Plaintiff developed sympathy for Cohen when Cohen explained
that she had previously lost a house to foreclosure in
Florida, that she was pregnant, and that her partner was
abusing her. Cohen told plaintiff that she could acquire the
Detroit property if she paid the taxes on the house and fixed
the place up.
went to look at the house at 265 Boston. While she was there,
a uniformed police officer who was patrolling the area told
plaintiff the owner of the house was another police officer.
Plaintiff told the officer she was thinking about purchasing
the house. Plaintiff could see that the yard was neglected,
and the house was full of garbage, but the house was locked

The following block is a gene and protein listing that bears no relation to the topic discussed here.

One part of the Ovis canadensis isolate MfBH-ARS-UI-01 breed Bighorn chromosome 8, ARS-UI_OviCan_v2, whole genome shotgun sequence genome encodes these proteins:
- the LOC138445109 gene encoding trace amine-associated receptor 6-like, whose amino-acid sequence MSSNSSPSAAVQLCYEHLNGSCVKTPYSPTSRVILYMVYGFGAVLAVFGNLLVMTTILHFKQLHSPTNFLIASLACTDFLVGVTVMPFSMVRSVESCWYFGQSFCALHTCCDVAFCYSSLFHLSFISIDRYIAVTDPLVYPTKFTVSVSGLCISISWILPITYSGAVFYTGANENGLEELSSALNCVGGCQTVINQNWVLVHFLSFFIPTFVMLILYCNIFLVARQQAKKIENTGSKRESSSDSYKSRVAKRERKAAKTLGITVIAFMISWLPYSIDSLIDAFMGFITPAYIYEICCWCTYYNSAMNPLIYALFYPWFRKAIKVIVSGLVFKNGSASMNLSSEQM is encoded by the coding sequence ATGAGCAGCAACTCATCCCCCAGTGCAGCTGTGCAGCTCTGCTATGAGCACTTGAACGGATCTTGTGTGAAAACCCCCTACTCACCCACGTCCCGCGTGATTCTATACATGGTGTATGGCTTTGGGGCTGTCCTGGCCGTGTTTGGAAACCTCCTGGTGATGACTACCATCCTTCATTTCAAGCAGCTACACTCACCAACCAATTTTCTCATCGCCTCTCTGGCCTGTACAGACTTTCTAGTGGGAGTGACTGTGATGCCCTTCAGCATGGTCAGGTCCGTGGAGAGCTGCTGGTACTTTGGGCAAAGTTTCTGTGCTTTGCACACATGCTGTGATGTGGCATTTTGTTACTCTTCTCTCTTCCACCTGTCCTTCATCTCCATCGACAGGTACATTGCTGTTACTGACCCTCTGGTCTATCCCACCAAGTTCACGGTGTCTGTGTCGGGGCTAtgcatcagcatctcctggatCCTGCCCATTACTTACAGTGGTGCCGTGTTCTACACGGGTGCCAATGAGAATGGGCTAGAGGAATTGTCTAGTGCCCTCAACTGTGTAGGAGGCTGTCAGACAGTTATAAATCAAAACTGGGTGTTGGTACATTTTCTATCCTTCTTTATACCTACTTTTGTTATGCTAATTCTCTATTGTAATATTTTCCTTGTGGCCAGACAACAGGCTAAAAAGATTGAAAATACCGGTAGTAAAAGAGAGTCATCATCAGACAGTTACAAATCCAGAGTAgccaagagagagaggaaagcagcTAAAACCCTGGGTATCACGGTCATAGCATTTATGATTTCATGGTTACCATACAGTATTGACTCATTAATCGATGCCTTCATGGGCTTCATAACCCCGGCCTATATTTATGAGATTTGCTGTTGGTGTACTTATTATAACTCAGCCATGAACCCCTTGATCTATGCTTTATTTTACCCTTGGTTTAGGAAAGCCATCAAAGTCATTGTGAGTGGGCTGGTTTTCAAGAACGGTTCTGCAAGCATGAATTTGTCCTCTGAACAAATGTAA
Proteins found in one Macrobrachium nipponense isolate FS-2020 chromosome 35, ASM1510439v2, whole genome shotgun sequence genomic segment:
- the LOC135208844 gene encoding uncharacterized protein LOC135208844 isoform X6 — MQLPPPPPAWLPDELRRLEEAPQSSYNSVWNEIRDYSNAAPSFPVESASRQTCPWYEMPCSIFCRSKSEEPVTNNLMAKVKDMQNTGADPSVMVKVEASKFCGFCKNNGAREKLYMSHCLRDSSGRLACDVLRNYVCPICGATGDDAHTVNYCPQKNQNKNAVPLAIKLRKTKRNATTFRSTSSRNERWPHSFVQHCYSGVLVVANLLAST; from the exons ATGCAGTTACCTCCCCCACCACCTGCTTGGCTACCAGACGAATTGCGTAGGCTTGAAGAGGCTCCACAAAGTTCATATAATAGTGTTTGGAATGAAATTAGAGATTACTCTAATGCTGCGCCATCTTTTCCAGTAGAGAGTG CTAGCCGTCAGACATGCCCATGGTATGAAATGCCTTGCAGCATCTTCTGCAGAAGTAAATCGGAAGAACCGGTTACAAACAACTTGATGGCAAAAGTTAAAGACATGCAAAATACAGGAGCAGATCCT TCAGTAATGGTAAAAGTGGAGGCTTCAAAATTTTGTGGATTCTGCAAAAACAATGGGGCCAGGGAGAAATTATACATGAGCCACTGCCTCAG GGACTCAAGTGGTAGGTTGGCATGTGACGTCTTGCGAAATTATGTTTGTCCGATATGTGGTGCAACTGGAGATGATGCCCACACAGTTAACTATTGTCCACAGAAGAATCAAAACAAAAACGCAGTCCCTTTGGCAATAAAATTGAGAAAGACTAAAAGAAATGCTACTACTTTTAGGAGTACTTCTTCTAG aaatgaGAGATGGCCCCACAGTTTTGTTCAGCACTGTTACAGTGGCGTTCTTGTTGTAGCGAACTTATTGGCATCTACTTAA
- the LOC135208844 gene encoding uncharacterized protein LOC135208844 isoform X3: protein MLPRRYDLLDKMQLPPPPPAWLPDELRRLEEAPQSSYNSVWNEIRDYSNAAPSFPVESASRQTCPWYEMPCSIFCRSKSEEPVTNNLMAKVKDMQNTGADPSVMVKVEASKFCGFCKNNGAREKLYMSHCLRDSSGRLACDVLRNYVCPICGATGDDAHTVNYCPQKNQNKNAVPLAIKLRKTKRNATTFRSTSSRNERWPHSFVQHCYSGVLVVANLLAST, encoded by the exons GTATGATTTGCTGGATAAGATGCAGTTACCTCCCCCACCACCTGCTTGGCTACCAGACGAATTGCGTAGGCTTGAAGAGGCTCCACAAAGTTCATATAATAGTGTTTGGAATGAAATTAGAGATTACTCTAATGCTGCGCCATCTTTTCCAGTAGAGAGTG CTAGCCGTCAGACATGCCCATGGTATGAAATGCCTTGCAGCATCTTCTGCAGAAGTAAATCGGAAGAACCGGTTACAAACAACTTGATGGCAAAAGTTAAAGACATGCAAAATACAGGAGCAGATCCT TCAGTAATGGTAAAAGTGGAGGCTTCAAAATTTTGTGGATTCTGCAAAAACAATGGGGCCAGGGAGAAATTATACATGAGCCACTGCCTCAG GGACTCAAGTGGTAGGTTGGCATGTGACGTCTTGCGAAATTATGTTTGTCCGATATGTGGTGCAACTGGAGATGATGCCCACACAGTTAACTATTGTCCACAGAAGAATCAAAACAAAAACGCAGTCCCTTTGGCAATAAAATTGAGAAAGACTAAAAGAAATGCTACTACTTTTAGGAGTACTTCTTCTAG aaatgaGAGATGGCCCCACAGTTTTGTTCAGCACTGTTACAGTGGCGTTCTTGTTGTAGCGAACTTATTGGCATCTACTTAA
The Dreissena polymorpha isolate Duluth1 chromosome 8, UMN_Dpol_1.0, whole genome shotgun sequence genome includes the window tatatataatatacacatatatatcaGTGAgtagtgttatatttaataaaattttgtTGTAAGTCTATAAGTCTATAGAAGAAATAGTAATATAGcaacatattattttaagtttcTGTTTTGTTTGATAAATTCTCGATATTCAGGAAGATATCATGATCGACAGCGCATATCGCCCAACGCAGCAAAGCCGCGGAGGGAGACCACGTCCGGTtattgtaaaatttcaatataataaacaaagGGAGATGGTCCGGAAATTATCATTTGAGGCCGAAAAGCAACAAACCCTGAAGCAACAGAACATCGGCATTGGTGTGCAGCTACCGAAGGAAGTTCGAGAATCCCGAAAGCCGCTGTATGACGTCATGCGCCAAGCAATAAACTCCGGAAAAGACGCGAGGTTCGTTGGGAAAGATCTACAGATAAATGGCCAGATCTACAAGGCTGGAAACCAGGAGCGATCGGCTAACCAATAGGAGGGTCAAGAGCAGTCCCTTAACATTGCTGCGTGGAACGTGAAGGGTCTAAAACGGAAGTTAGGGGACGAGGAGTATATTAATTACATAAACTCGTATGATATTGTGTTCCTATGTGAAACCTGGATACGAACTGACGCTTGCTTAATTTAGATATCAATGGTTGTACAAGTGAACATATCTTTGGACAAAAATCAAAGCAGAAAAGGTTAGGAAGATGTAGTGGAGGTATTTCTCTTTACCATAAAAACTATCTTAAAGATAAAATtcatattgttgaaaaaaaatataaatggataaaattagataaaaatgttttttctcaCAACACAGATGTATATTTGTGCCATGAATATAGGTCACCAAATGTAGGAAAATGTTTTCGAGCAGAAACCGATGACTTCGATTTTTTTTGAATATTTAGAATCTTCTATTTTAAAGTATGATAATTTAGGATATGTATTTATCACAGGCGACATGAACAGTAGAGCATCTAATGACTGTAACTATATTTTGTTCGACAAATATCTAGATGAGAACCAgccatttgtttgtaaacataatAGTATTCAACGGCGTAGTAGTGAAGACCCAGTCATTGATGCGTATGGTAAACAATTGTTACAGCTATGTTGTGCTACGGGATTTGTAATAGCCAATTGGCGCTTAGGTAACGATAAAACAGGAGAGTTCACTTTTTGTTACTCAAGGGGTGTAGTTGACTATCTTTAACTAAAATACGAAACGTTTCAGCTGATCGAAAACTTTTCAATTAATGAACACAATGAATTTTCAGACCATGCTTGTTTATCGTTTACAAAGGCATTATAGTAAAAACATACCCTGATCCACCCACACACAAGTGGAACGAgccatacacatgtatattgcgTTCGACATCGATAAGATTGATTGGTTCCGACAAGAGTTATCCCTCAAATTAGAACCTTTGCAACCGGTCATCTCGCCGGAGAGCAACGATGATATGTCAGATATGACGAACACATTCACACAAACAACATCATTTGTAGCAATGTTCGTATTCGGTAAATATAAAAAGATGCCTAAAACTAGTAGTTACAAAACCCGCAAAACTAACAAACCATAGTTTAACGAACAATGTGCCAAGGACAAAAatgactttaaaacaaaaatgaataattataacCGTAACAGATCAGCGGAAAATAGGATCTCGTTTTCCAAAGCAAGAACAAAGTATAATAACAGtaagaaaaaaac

so she could not enter.
couple days later, Cohen and another woman met plaintiff at
the house and let her inside. Plaintiff was not introduced to
the other woman, but she later learned the woman was
defendant Henry. Once inside the house, plaintiff saw that it
was full of trash and that the wiring, plumbing and water
heater had been removed. Plaintiff decided she wanted to buy
spoke to the Wayne County Treasurer, who told her that she
needed a deed to the property before she could pay the back
taxes. Cohen first got upset when plaintiff told her she
needed a deed to the property, but later instructed plaintiff
to meet her at a party store where they could have a quit
claim deed notarized. When plaintiff met Cohen at the notary
she saw the person she later identified as Henry waiting in
the car. Cohen and plaintiff went inside and had the deed
notarized. They then went to the County Treasurer's
office where Cohen gave plaintiff the signed and notarized
deed. Plaintiff filed the deed but did not have the money to
pay the taxes at that time. Plaintiff returned to the
Treasurer and was told she only had to pay 10% of the back
taxes, or $1, 860, to qualify for a monthly payment plan for